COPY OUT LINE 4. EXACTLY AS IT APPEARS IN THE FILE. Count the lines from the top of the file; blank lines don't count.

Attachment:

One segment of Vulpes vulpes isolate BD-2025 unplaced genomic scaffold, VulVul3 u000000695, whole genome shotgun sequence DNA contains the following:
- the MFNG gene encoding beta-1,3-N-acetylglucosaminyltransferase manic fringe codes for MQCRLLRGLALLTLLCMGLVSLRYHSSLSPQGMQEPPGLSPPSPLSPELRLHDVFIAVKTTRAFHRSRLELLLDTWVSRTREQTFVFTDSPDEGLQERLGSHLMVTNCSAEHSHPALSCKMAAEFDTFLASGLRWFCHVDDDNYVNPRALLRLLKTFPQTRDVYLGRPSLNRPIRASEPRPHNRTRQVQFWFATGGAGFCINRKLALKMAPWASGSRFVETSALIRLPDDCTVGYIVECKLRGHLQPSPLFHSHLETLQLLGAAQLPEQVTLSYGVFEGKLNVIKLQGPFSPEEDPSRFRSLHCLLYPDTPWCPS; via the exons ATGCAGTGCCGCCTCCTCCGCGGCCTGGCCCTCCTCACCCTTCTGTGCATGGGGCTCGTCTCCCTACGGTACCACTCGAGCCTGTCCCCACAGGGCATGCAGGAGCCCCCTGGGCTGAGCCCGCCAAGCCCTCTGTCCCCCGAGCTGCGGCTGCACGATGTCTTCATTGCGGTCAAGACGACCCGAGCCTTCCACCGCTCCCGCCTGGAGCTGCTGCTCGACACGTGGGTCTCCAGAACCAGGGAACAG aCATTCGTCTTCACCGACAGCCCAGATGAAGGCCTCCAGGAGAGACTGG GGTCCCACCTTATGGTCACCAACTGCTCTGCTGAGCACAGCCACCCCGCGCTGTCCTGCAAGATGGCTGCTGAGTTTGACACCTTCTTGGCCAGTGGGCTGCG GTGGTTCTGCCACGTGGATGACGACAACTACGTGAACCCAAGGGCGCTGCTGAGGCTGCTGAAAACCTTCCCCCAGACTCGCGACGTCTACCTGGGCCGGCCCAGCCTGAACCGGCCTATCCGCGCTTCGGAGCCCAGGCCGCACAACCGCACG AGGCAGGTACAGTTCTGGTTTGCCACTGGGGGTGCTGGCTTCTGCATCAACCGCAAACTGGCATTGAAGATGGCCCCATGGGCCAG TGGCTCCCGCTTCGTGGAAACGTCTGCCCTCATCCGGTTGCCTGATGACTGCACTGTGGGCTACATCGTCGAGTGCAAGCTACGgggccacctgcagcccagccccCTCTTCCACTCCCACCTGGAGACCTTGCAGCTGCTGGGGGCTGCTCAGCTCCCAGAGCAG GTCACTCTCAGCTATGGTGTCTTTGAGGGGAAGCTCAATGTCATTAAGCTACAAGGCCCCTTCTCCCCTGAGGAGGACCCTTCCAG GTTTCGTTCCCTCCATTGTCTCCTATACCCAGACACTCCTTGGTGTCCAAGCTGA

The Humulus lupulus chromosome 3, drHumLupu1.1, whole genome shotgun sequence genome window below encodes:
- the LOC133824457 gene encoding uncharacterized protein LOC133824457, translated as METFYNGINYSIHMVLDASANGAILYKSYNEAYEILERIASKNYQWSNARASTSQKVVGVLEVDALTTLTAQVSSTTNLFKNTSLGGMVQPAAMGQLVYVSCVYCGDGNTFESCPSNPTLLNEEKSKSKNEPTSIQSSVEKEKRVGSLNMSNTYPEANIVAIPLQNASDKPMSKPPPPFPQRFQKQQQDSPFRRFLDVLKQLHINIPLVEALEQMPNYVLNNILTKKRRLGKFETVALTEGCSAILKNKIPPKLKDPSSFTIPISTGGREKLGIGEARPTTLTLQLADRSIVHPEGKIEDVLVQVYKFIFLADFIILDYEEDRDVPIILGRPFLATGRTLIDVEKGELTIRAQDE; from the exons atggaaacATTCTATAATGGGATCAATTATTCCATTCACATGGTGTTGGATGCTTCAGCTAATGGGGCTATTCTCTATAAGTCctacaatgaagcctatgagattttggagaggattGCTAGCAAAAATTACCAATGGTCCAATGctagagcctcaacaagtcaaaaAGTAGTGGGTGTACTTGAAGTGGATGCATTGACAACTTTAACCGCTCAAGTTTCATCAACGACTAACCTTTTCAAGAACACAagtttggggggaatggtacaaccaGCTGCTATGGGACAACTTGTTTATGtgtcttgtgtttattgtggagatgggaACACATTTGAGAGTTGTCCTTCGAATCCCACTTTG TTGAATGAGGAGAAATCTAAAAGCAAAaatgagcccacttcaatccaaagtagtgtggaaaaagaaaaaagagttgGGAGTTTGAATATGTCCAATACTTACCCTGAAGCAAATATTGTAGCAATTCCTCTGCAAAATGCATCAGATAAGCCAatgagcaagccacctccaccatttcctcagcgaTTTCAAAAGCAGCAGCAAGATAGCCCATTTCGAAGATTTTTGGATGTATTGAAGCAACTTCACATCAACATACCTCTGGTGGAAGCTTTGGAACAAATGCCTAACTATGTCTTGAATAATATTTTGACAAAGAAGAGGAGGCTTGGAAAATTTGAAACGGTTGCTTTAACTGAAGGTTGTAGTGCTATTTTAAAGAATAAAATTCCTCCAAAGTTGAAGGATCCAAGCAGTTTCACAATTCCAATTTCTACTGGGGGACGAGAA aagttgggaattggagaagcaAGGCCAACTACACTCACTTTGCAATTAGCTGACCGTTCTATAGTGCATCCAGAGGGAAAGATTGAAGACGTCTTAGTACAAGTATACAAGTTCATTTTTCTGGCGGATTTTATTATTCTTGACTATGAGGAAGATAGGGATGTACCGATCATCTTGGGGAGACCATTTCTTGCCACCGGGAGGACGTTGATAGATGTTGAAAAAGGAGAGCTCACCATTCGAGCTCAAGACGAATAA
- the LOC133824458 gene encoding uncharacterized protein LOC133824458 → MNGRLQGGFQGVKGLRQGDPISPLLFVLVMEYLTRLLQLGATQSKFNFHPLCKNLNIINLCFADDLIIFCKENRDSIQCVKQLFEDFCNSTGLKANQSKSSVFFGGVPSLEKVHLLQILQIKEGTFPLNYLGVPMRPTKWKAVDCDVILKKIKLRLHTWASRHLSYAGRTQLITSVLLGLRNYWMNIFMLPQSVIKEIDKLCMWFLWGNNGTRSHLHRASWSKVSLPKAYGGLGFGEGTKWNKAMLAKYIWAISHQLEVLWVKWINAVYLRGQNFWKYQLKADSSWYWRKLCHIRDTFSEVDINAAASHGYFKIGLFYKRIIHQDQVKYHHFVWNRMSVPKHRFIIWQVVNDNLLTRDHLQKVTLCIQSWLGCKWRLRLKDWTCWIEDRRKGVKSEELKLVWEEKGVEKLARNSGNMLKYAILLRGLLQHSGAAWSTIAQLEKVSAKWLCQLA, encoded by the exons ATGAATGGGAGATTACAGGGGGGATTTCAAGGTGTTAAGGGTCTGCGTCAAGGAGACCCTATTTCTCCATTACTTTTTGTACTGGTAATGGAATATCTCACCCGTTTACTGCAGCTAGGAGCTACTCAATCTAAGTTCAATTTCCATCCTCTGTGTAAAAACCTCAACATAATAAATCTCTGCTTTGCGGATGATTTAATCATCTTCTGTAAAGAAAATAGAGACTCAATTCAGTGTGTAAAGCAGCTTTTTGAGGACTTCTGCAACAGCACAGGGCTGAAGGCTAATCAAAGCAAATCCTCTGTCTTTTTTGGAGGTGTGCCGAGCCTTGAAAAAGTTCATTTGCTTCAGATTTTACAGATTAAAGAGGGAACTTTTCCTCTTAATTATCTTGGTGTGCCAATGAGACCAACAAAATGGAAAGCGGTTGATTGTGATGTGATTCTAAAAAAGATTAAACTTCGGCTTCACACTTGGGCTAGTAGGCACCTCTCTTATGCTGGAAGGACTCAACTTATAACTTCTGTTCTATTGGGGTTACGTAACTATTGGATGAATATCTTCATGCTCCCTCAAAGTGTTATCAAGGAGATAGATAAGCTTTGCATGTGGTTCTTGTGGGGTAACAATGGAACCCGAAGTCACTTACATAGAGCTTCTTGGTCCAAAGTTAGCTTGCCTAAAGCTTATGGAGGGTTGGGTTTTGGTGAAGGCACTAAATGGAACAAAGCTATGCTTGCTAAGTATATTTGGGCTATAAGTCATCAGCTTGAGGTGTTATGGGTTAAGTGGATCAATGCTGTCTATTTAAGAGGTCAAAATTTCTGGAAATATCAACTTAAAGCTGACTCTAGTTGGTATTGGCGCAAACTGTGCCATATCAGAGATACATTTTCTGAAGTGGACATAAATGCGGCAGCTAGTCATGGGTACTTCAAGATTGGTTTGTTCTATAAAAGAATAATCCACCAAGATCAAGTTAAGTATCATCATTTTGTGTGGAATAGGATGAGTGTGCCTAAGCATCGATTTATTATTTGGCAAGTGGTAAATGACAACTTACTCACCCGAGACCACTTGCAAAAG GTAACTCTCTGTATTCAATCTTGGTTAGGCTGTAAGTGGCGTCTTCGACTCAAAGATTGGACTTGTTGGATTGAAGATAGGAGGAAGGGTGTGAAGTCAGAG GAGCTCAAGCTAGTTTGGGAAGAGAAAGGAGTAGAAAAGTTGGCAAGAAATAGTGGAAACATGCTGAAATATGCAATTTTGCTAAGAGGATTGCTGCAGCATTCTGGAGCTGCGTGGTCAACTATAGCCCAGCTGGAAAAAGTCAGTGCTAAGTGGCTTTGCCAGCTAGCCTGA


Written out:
- the LOC133824457 gene encoding uncharacterized protein LOC133824457, translated as METFYNGINYSIHMVLDASANGAILYKSYNEAYEILERIASKNYQWSNARASTSQKVVGVLEVDALTTLTAQVSSTTNLFKNTSLGGMVQPAAMGQLVYVSCVYCGDGNTFESCPSNPTLLNEEKSKSKNEPTSIQSSVEKEKRVGSLNMSNTYPEANIVAIPLQNASDKPMSKPPPPFPQRFQKQQQDSPFRRFLDVLKQLHINIPLVEALEQMPNYVLNNILTKKRRLGKFETVALTEGCSAILKNKIPPKLKDPSSFTIPISTGGREKLGIGEARPTTLTLQLADRSIVHPEGKIEDVLVQVYKFIFLADFIILDYEEDRDVPIILGRPFLATGRTLIDVEKGELTIRAQDE; from the exons atggaaacATTCTATAATGGGATCAATTATTCCATTCACATGGTGTTGGATGCTTCAGCTAATGGGGCTATTCTCTATAAGTCctacaatgaagcctatgagattttggagaggattGCTAGCAAAAATTACCAATGGTCCAATGctagagcctcaacaagtcaaaaAGTAGTGGGTGTACTTGAAGTGGATGCATTGACAACTTTAACCGCTCAAGTTTCATCAACGACTAACCTTTTCAAGAACACAagtttggggggaatggtacaaccaGCTGCTATGGGACAACTTGTTTATGtgtcttgtgtttattgtggagatgggaACACATTTGAGAGTTGTCCTTCGAATCCCACTTTG TTGAATGAGGAGAAATCTAAAAGCAAAaatgagcccacttcaatccaaagtagtgtggaaaaagaaaaaagagttgGGAGTTTGAATATGTCCAATACTTACCCTGAAGCAAATATTGTAGCAATTCCTCTGCAAAATGCATCAGATAAGCCAatgagcaagccacctccaccatttcctcagcgaTTTCAAAAGCAGCAGCAAGATAGCCCATTTCGAAGATTTTTGGATGTATTGAAGCAACTTCACATCAACATACCTCTGGTGGAAGCTTTGGAACAAATGCCTAACTATGTCTTGAATAATATTTTGACAAAGAAGAGGAGGCTTGGAAAATTTGAAACGGTTGCTTTAACTGAAGGTTGTAGTGCTATTTTAAAGAATAAAATTCCTCCAAAGTTGAAGGATCCAAGCAGTTTCACAATTCCAATTTCTACTGGGGGACGAGAA aagttgggaattggagaagcaAGGCCAACTACACTCACTTTGCAATTAGCTGACCGTTCTATAGTGCATCCAGAGGGAAAGATTGAAGACGTCTTAGTACAAGTATACAAGTTCATTTTTCTGGCGGATTTTATTATTCTTGACTATGAGGAAGATAGGGATGTACCGATCATCTTGGGGAGACCATTTCTTGCCACCGGGAGGACGTTGATAGATGTTGAAAAAGGAGAGCTCACCATTCGAGCTCAAGACGAATAA